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Obama Urges Fix to ‘Broken’ Immigration System

Resource type: News

The New York Times | [ View Original Source (opens in new window) ]

By Peter Baker.  WASHINGTON — President Obama pressed Congress on Thursday to adopt a sweeping plan to fix a “fundamentally broken” immigration system, taking on a volatile issue that has inflamed passions in a weak economy heading into the fall midterm campaign.

In his first speech devoted entirely to immigration policy since taking office, Mr. Obama tried to navigate between what he called the two extremes of the debate, defending his efforts to strengthen border security while promoting a path to citizenship for many of the 11 million people in the United States illegally.

The president’s decision to elevate the issue reflected more of a political strategy than a legislative one since the White House has no plan to actually push a bill this year through a Congress already consumed by other issues. Instead, Mr. Obama’s focus appeared intended to frame the debate for the approaching election to appeal to Hispanic voters who could be critical in several states as well as other middle-class voters turned off by anti-immigrant discourse while blaming Republicans for opposing a comprehensive overhaul.

“I’m ready to move forward, the majority of Democrats are ready to move forward, and I believe the majority of Americans are ready to move forward,” he told an audience of lawmakers, advocates, business executives and labor leaders at American University here. “But the fact is, without bipartisan support, as we had just a few years ago, we cannot solve this problem.”

Republicans fired back, casting Mr. Obama’s speech as cynical demagoguery and arguing that the real problem is an administration that does not do enough to enforce laws already on the books. Moreover, they said, with 15 million Americans now unemployed, this is the wrong time to loosen the rules on the estimated 8 million illegal immigrants currently in the workforce.

“We could cut unemployment in half simply by reclaiming the jobs taken by illegal workers,” said Representative Lamar Smith of Texas, co-chairman of the Reclaim American Jobs Caucus. “President Obama is on the wrong side of the American people on immigration. The president should support policies that help citizens and legal immigrants find the jobs they need and deserve, rather than fail to enforce immigration laws.”

The immigration debate has flared in recent weeks with the passage of a new law in Arizona requiring police to question the immigration status of anyone they stop for other reasons if they suspect they are in the country illegally. About 20 other states are considering similar laws while the Justice Department is preparing a lawsuit to challenge the Arizona measure.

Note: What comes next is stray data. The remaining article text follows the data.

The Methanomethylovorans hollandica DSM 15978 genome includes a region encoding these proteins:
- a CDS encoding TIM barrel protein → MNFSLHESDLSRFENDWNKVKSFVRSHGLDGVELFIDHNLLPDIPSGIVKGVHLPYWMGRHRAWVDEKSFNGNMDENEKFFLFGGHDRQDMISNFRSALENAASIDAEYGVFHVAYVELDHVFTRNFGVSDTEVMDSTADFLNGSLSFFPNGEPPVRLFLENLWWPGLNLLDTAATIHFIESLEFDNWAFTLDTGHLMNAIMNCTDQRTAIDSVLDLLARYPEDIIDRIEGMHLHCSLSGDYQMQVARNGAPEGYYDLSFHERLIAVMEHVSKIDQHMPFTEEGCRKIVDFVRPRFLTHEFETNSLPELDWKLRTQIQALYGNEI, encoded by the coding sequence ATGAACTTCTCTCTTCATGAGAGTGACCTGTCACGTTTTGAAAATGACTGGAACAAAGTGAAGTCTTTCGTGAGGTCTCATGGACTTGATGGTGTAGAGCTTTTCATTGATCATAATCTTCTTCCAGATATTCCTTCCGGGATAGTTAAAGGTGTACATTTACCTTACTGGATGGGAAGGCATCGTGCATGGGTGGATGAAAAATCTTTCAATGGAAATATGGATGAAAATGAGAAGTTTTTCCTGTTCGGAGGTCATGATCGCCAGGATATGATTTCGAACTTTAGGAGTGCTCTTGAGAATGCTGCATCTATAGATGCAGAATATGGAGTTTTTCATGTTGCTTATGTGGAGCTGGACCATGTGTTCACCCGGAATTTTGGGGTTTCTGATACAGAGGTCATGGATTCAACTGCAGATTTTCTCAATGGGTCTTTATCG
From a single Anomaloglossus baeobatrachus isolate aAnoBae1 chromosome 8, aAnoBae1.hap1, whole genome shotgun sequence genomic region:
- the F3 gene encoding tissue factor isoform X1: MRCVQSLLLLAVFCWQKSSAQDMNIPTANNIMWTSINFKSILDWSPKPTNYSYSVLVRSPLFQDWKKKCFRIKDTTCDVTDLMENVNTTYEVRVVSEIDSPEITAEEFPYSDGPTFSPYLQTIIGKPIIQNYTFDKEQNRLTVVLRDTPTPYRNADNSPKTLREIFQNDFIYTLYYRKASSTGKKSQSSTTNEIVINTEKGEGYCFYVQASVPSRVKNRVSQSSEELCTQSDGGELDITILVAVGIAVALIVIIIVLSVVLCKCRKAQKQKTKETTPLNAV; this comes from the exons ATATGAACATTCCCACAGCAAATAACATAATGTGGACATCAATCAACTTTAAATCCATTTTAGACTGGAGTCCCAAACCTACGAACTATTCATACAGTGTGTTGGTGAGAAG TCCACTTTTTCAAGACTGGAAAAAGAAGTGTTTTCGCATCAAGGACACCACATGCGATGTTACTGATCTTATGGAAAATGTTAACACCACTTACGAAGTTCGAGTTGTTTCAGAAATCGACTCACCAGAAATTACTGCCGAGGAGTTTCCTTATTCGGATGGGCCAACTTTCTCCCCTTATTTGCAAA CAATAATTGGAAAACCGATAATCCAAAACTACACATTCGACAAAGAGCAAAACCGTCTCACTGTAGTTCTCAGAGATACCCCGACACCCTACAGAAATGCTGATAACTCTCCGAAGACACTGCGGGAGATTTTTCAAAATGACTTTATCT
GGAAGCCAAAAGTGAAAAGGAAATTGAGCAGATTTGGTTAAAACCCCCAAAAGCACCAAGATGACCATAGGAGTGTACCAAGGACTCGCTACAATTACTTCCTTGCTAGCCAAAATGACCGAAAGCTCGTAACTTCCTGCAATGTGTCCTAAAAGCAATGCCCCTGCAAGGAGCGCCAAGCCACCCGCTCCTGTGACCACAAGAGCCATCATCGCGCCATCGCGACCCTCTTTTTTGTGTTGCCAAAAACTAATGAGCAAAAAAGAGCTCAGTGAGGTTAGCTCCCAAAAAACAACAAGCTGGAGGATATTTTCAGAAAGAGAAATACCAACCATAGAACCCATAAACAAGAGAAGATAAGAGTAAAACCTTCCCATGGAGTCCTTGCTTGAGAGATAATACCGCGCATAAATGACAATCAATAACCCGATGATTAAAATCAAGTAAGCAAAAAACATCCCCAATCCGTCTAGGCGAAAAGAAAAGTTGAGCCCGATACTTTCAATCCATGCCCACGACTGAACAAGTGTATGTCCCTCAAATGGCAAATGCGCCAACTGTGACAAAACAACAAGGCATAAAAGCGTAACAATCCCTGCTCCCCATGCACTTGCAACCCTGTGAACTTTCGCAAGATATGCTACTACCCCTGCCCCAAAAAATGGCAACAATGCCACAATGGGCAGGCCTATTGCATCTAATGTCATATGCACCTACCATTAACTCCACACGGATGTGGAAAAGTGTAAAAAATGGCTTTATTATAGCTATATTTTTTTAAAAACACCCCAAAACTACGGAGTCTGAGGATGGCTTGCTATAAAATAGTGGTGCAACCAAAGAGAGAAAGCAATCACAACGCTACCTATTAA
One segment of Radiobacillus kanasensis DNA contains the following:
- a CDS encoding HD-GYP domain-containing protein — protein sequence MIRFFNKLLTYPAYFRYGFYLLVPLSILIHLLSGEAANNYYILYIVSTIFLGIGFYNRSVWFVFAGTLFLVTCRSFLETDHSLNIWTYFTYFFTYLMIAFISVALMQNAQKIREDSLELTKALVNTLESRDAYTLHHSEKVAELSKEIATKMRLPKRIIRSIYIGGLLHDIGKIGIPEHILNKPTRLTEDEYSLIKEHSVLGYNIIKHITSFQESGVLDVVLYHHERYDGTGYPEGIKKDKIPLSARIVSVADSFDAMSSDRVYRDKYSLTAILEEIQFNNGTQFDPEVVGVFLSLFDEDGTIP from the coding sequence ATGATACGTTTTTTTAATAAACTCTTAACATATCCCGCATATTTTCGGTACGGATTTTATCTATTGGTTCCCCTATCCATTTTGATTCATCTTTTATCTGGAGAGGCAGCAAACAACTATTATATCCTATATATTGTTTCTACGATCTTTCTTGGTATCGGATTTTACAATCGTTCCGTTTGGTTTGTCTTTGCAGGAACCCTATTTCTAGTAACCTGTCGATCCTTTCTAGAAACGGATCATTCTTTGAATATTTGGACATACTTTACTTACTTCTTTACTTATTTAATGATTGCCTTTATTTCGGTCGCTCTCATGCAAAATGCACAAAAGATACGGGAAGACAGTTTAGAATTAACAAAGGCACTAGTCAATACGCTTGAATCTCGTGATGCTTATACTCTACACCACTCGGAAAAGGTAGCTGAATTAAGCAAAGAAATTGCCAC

The White House has been under pressure to tackle an overhaul of immigration policy this year on the assumption that it could face a more hostile Congress after the November election. The president met separately this week with immigration advocates and with the Congressional Hispanic Caucus.

His attention to the issue was also a favor to Senator Harry Reid of Nevada, the Democratic leader, who promised to pursue legislation as he battles for re-election in a state with a rising Hispanic population. Mr. Obama invited Mr. Reid to meet at the White House after Thursday’s speech.

The president drew praise from Mr. Reid and groups like the American Civil Liberties Union and the United States Conference of Catholic Bishops. “But a speech alone is not enough,” said Janet Murguia, president of the National Council of La Raza, a Latino civil rights group, “and it will not make a difference if the president does not follow through and push both parties in Congress to move a bill forward.”

Senator John Cornyn, Republican of Texas, questioned Mr. Obama’s commitment. “I haven’t seen anything to demonstrate that he’s used any political capital or made this a priority,” he told reporters. A midday speech “without any specific proposals but just an exhortation that things are not good and need to be fixed I don’t think is showing leadership.”

In his address, Mr. Obama repeated his support for an approach like that proposed by Senators Charles E. Schumer, Democrat of New York, and Lindsey Graham, Republican of South Carolina.

Under their plan, illegal immigrants who wish to remain in the country would be required to admit they broke the law and pay fines and back taxes, pass background checks and prove that they can speak English before going to the back of the line of those seeking permanent legal residency. It would also strengthen border security and interior enforcement, create a process for temporary workers and require Social Security cards with biometric data like fingerprints or retinal patterns to help ensure that illegal workers cannot get jobs.

The president rejected the most dramatic solutions to illegal migration. Mass deportations would be “logistically impossible and wildly expensive,” he said, but blanket amnesty was “unwise and unfair” to those who played by the rules.

“In sum, the system is broken and everybody knows it,” Mr. Obama said. “Unfortunately, reform has been held hostage to political posturing, special-interest wrangling and to the pervasive sentiment in Washington that tackling such a thorny and emotional issue is inherently bad politics.”

He also used the opportunity to repeat his opposition to Arizona’s new law. Senator Jon Kyl of Arizona, the Republican minority whip, said the state’s law was a response to Washington’s failure to deal with the problem. “All Americans would be better served,” he said, “if this administration focused on implementing proven border security solutions rather than engaging in demagoguery.”

Sheryl Gay Stolberg contributed reporting.

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